Anyone else remember vowing to never, ever, say “because I said so” when you had your own kids? In our idealism, we might have conceded that there could be exceptions when they are too young to really understand the ‘why’. But certainly by the time they reach their teens, this would surely be the absolute worst. We all agreed. No, never am I, ever going to let that phrase slip from my lips. We were convinced that if we raised them ‘right’ and maintained a ‘healthy’ two-way dialogue, we would be able to keep the lines of ‘communication open’ and reach their ability to understand and grasp our reasons. Even, dare I say, buy into our reasons — or at a minimum comply.
I can see by the goings on in my neighborhood, that the ‘let’s discuss this’ approach is failing. Keeping the lines of ‘communication open’ is not having the impact we had hoped for.
The teens are on the prowl. From sports fields, to driving around together, to just walking in tight packs along the streets, they are out there getting much closer than 6 ft. to each other. Who can blame them — I would too, if I was a teen. This is where my “because I said so” parents would have intervened with a heavy hand.
Running along side this friendly parenting approach, we may have moms and dads, who haven’t yet been totally persuaded themselves that these measures are necessary. Or, perhaps the parents are too distracted trying to figure out new working norms, or fretting over scary economic prospects to worry about heavy handed parenting. Or, maybe they have simply been defeated by relentless pressure to let their kids out.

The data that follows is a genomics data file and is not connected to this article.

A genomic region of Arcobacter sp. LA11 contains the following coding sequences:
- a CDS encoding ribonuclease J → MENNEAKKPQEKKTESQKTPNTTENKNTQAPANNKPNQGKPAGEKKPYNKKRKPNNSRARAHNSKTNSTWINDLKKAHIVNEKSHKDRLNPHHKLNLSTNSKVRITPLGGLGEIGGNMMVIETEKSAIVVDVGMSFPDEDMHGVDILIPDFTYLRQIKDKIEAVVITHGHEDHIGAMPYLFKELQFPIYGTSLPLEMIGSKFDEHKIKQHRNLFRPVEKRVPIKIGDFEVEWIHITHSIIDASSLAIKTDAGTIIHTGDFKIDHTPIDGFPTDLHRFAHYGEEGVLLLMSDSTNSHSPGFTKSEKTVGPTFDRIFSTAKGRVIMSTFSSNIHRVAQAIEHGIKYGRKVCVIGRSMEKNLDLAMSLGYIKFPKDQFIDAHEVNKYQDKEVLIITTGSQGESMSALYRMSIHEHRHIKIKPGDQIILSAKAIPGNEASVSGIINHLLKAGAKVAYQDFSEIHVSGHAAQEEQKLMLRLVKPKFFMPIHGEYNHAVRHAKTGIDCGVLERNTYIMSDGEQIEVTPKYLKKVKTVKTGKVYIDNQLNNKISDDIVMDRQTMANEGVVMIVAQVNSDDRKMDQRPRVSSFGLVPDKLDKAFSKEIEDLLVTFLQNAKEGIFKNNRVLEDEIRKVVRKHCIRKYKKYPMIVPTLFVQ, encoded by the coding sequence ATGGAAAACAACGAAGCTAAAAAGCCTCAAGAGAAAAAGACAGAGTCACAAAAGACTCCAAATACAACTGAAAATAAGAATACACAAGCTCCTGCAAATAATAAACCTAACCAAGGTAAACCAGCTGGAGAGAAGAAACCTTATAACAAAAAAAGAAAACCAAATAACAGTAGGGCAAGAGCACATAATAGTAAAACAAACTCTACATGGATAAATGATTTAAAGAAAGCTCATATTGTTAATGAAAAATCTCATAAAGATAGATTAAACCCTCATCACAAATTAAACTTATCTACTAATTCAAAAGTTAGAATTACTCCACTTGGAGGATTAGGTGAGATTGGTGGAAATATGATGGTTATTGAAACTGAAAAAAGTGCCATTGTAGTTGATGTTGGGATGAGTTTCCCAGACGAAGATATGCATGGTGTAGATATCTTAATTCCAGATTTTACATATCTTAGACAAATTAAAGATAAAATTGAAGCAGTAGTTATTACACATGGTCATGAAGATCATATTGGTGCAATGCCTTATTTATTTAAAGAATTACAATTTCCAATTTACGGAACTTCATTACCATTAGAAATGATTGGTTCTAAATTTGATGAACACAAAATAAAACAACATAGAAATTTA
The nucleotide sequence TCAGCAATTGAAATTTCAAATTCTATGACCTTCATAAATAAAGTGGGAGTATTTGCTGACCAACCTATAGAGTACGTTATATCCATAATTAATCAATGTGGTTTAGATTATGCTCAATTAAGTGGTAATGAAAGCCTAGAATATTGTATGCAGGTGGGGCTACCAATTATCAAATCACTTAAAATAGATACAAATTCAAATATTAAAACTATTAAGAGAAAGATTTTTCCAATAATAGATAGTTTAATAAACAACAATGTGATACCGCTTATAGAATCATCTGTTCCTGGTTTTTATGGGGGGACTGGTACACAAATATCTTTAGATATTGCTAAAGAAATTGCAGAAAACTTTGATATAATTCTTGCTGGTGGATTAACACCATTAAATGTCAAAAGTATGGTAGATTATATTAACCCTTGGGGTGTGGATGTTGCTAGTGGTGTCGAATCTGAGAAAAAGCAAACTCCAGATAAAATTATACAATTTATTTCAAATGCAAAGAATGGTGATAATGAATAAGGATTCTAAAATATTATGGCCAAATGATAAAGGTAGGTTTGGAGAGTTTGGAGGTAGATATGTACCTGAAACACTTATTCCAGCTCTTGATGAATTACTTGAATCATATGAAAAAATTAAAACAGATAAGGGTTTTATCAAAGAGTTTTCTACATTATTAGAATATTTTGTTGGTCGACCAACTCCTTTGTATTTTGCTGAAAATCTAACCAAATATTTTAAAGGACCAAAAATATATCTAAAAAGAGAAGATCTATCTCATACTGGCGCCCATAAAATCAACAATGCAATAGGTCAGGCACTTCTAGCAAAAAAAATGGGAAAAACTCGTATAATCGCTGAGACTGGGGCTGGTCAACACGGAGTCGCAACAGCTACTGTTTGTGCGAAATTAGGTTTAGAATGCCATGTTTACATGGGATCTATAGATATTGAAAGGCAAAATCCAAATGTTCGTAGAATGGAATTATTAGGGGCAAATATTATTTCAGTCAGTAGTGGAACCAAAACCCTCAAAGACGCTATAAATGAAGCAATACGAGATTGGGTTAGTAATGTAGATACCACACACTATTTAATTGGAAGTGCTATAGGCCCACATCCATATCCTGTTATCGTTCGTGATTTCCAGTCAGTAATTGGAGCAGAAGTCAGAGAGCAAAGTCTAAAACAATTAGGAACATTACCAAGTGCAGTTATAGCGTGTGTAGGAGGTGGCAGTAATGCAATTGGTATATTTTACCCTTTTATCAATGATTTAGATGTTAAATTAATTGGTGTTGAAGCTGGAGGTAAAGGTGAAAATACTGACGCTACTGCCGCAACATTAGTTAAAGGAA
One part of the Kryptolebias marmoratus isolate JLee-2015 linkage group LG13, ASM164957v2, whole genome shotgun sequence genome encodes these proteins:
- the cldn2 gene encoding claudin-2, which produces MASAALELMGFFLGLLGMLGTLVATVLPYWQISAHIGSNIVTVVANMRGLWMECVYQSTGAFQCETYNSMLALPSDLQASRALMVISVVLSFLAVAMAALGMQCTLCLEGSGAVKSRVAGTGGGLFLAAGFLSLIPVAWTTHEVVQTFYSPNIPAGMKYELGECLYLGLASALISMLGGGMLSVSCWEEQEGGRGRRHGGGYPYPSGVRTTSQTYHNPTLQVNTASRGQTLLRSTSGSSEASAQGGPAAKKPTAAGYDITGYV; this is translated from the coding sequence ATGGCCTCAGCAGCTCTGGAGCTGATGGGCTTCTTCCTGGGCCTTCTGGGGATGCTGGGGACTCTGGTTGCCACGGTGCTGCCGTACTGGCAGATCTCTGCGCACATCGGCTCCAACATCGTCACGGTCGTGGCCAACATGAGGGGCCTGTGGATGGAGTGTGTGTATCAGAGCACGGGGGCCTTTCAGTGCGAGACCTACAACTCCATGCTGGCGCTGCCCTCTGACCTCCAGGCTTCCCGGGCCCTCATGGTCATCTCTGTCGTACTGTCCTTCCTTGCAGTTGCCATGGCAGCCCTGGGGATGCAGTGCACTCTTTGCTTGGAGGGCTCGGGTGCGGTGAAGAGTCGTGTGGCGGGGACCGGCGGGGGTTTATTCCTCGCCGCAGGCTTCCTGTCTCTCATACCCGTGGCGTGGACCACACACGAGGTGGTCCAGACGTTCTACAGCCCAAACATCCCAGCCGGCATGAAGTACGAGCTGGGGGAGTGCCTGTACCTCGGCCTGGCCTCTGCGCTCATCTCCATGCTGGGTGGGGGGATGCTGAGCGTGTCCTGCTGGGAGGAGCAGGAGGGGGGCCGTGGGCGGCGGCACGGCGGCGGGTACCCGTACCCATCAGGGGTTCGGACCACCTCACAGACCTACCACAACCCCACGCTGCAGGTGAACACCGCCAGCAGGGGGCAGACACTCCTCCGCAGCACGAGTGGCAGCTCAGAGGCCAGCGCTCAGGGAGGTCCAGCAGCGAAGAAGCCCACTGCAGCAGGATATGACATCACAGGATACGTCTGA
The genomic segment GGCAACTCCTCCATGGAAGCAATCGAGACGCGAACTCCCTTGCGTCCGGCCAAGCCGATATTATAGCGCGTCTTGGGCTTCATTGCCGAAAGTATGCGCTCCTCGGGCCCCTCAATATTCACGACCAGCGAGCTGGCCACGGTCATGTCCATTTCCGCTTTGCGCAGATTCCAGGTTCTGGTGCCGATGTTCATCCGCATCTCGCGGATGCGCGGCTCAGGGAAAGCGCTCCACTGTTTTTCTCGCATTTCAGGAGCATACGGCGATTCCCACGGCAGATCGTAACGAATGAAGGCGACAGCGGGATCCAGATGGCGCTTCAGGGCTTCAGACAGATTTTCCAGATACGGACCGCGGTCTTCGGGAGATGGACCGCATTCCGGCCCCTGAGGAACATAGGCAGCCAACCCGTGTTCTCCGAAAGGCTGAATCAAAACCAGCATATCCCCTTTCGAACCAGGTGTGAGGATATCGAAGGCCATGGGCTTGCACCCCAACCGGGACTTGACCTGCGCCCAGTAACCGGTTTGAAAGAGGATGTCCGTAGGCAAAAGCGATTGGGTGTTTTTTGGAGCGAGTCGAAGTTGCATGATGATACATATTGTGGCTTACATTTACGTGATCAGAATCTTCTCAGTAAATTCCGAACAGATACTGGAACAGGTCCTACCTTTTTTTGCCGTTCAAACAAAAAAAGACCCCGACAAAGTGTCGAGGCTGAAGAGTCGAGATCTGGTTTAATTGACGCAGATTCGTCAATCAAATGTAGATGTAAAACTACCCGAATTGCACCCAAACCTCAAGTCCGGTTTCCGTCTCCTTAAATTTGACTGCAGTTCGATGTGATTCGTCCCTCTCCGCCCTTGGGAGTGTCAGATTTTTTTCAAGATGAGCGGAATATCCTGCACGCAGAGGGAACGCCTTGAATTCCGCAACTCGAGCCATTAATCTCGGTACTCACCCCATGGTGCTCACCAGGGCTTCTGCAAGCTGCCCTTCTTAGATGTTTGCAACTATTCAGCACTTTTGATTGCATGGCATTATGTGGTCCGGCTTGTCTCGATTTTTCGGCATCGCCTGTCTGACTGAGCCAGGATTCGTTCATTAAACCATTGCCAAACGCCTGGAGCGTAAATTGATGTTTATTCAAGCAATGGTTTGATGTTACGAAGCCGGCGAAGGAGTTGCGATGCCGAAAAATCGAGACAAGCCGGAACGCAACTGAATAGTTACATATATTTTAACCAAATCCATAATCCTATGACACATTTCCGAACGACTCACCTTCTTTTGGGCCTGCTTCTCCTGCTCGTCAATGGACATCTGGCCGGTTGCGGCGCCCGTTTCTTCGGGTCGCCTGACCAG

It must seem almost mean and cruel; like you’re punishing them for something they didn’t do and had no ability to avoid. And, after all, we’re not in New York, or Atlanta, or New Orleans. We’re much more spread out here in Houston, even inside our so-called ‘Loop’ near the city center. There’s much alarm and many nightmarish projections, but none of these seem very real. Rather like watching a documentary on global warming, while we crank up our A/C, with all the lights on in the house, and 4 gas-guzzlers sitting in the driveway, while eating from polystyrene take-out containers. It doesn’t seem real. We’re not moved to action. It’s some potential far-in-the-future thing that may, or may not, happen.
This is tough stuff for parents. Even worse when friend groups don’t unite around a common approach.
Most of us haven’t been called upon to act in the national general interest in our lifetime. Only 2% of today’s living US population has memories of early childhood experiences during the 1930’s Depression and the 1940’s WWII era, and these are now fading rapidly. Only approximately 6% of our US corporate memory could have any real recall of the fear of Polio in the early 1950’s. Again, time and the safety of modern medicine has blanketed us with an amnesia of how bad it could get, and what it would take to protect ourselves.
We need to get brave and bold and consider resurrecting the “Do it, because I told you so” approach that our parents inflicted on us. Maybe our parents grew up in a time when that stick was needed for good reason — and we are now re-learning why.
Don’t forget, it’s ok if our kids get mad at us. It’s ok if they slam doors and trash talk us to their friends. They’ll get over it. We did. We will never be sorry that we made them safer and by doing so made us all that much safer.
It’s a no regrets approach. You’re in charge. Go for it!
Absolutely, as long as everyone believes brains are not fully formed until mid-to-late 20s, AND they are living under the roof of the paying parent, SET THE RULES and MAKE SURE THERE ARE CONSEQUENCES TO NON-COMPLIANCE.
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